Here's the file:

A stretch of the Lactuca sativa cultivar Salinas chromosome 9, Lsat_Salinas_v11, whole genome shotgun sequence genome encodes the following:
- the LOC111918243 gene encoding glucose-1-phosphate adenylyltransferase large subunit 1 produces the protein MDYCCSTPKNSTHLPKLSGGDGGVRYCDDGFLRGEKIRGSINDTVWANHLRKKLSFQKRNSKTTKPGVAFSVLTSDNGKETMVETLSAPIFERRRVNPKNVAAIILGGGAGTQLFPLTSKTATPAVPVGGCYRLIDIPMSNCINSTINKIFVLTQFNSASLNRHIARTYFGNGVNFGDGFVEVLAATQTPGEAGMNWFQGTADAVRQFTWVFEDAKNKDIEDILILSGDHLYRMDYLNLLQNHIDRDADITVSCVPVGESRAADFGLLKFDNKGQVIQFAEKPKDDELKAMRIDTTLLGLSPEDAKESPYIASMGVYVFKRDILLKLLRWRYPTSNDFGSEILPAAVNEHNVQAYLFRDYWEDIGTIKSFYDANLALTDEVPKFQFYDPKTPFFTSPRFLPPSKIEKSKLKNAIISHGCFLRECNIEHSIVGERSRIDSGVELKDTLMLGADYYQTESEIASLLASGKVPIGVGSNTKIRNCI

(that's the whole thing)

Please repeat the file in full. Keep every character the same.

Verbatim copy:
A stretch of the Lactuca sativa cultivar Salinas chromosome 9, Lsat_Salinas_v11, whole genome shotgun sequence genome encodes the following:
- the LOC111918243 gene encoding glucose-1-phosphate adenylyltransferase large subunit 1 produces the protein MDYCCSTPKNSTHLPKLSGGDGGVRYCDDGFLRGEKIRGSINDTVWANHLRKKLSFQKRNSKTTKPGVAFSVLTSDNGKETMVETLSAPIFERRRVNPKNVAAIILGGGAGTQLFPLTSKTATPAVPVGGCYRLIDIPMSNCINSTINKIFVLTQFNSASLNRHIARTYFGNGVNFGDGFVEVLAATQTPGEAGMNWFQGTADAVRQFTWVFEDAKNKDIEDILILSGDHLYRMDYLNLLQNHIDRDADITVSCVPVGESRAADFGLLKFDNKGQVIQFAEKPKDDELKAMRIDTTLLGLSPEDAKESPYIASMGVYVFKRDILLKLLRWRYPTSNDFGSEILPAAVNEHNVQAYLFRDYWEDIGTIKSFYDANLALTDEVPKFQFYDPKTPFFTSPRFLPPSKIEKSKLKNAIISHGCFLRECNIEHSIVGERSRIDSGVELKDTLMLGADYYQTESEIASLLASGKVPIGVGSNTKIRNCI